Klein remembers a sketch that Harewood wrote and performed in which she played a student in a Stanford art class. The skit started with class members facing the audience as they painted. One by one, they turned around their paintings, revealing breathtaking masterworks. “She turned hers around and it was a naked stick figure,” recalls Klein. “The look on her face as she revealed it and saw where she stood among her peers—her face tapped into everyone’s insecurity.” It still makes Klein laugh.
“I take on innocuous things that relate to some widespread social insanity,” Harewood explains. “I find the things that fascinate or bother me. It won’t come as a shock to anyone that comedians are often very anxious and sensitive people who feel a lot of things deeply. Those are the components of our material.”
After graduation, Harewood headed to Los Angeles, where she moved back in with her parents and waited tables. Once she had developed enough stand-up material, she made a tape to submit to a Ventura, Calif., comedy contest. When she got the call that she’d made the finals, she began the next phase of her education.
‘She is 100 percent the person you want in your living room. She’s warm and funny, and she doesn’t assault you with the truth the way some comedians do.’
“The guy asked me if I had a college agent, and I said, ‘What’s that?’”
Harewood decided to give touring colleges and performing at corporate events a try. It wasn’t all standing ovations.
“I learned why you’re supposed to get paid a lot for corporate shows—because they are terrible,” Harewood says, describing a giant ballroom setting with round tables where everyone is talking over you. “I had to get through it because you have to do your time, but in the middle I was like, Oh, I am bombing. All these people are looking at me, and they aren’t laughing. Then I was, like, in that moment, a little bit happy because I figured this is as bad as it will get.”
Harewood soon joined the improv cast at Upright Citizens Brigade on Sunset Boulevard. She appeared on The Misadventures of Awkward Black Girl, written by and starring Issa Rae, ’07, and then interviewed for another not-to-be-named late show before another female writer recommended her to The Late Late Show.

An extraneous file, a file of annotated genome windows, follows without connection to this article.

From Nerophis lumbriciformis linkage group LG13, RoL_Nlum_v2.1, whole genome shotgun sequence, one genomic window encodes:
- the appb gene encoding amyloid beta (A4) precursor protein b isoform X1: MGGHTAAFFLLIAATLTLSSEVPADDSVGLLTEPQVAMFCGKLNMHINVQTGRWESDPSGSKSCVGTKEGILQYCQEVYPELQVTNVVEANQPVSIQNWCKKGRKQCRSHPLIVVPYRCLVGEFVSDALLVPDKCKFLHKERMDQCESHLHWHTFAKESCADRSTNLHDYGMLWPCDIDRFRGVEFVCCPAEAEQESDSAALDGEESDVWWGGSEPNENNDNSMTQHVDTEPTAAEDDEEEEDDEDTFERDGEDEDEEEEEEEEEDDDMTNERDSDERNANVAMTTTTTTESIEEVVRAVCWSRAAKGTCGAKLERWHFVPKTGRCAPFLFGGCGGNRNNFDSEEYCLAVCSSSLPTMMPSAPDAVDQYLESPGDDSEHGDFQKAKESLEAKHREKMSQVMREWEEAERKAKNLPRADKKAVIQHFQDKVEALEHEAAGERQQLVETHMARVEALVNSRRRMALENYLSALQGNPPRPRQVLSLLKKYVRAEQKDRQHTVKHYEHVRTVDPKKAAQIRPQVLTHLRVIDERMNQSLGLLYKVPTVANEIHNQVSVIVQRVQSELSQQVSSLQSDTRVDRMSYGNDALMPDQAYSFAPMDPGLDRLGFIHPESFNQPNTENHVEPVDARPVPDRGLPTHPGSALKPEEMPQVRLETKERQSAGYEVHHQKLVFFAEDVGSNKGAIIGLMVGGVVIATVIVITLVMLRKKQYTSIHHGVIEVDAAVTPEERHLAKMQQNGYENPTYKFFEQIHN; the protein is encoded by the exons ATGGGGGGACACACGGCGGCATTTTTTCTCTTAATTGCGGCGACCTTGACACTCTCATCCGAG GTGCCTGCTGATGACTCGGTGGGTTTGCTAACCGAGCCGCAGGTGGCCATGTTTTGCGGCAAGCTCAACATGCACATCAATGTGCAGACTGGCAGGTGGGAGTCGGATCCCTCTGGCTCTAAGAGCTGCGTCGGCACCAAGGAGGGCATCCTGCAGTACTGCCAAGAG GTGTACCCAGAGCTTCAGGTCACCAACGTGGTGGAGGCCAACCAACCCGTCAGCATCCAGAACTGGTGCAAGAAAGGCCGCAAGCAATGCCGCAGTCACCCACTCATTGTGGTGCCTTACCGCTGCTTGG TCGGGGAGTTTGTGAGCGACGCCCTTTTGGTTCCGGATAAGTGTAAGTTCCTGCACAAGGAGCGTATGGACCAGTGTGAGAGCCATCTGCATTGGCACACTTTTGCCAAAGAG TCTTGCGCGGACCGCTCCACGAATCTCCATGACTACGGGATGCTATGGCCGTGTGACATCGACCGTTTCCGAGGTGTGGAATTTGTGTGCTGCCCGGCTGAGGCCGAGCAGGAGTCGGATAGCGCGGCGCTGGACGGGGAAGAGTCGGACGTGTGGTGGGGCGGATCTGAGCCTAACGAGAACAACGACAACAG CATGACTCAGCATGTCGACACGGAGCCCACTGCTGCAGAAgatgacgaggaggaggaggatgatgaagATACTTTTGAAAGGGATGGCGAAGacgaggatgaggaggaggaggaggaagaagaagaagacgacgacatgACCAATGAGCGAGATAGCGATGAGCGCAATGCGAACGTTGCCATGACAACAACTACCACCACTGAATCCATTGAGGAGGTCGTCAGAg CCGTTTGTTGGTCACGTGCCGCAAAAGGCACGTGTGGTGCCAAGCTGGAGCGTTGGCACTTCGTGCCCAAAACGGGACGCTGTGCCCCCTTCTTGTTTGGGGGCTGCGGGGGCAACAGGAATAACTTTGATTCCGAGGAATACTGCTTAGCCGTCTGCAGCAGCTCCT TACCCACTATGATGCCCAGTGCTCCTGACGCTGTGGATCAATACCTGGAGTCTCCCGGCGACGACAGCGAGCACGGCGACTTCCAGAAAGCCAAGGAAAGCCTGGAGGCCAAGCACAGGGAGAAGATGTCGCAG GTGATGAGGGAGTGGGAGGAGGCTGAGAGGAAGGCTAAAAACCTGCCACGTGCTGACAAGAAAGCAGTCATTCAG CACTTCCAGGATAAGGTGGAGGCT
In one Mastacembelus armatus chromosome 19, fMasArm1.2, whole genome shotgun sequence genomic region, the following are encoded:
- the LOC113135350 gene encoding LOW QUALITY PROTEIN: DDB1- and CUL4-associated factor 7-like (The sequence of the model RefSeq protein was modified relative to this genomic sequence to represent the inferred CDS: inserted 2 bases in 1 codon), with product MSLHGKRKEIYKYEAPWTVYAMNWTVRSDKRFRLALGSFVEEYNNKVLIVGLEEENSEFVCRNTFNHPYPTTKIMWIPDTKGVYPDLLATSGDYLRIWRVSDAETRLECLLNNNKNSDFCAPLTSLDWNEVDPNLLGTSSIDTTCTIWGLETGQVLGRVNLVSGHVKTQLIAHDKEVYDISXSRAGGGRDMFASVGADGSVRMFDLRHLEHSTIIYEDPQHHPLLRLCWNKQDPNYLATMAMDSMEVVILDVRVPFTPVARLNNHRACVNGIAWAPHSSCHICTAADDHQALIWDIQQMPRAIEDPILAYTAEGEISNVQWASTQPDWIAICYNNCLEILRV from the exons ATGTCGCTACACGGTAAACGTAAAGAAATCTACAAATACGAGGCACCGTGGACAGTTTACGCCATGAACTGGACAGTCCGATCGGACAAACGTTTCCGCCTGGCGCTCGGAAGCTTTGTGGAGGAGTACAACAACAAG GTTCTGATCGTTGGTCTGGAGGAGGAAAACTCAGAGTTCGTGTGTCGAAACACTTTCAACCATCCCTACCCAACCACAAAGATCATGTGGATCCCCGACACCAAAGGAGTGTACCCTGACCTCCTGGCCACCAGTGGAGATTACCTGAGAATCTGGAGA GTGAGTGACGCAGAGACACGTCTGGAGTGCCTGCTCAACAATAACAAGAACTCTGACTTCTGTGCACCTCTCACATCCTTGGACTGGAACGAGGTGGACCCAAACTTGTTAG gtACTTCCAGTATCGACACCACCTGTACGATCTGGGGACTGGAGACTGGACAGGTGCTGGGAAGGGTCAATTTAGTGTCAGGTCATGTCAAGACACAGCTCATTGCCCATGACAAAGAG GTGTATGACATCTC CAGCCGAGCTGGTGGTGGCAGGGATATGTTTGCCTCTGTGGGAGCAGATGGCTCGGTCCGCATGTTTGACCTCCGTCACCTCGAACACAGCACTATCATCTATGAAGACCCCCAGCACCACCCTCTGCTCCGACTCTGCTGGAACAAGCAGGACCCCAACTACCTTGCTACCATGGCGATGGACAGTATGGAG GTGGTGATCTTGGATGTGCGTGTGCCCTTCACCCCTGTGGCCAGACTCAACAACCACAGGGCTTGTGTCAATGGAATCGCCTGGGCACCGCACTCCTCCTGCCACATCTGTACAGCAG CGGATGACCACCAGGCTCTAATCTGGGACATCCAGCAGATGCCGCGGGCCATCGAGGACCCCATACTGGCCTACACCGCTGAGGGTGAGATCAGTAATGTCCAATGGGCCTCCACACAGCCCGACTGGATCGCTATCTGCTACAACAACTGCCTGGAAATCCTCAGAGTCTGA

“I was flabbergasted those first few days that I got to just sit and write jokes,” says Harewood. “There wasn’t someone telling me to stop and go file. I’m still in shock that I get to do this.”
Then there is her other dream—to join the ranks of just four women of color who have hosted late-night shows of their own.
Actor Amin El Gamal, ’08, has watched Harewood’s career since the two were undergraduates together. “She is 100 percent the person you want in your living room,” he says. “She’s warm and funny, and she doesn’t assault you with the truth the way some comedians do. She has this endearing and smart presence, so she’s in a position to make real change in the way people look at the world.”
In all her writing, Harewood says, she depends on two basics—harnessing “raw feelings” and sneaking in political humor when she can. She draws on personal details of her life, including that her mom is white and her dad is black, to let her audiences get to know her. She has a way of taking the mundane and weaving it into something funny. Take osteoporosis.
“My mom is an older white woman, and I would see her take calcium, so I ended up writing about it. Why does [the disease] always happen to women? I’m assuming it happens to women and not to men because, as women, we don’t want to be rude and leave a skeleton behind when we die.”
Melinda Sacks, ’74, is a senior writer at Stanford. Email her at email@example.com.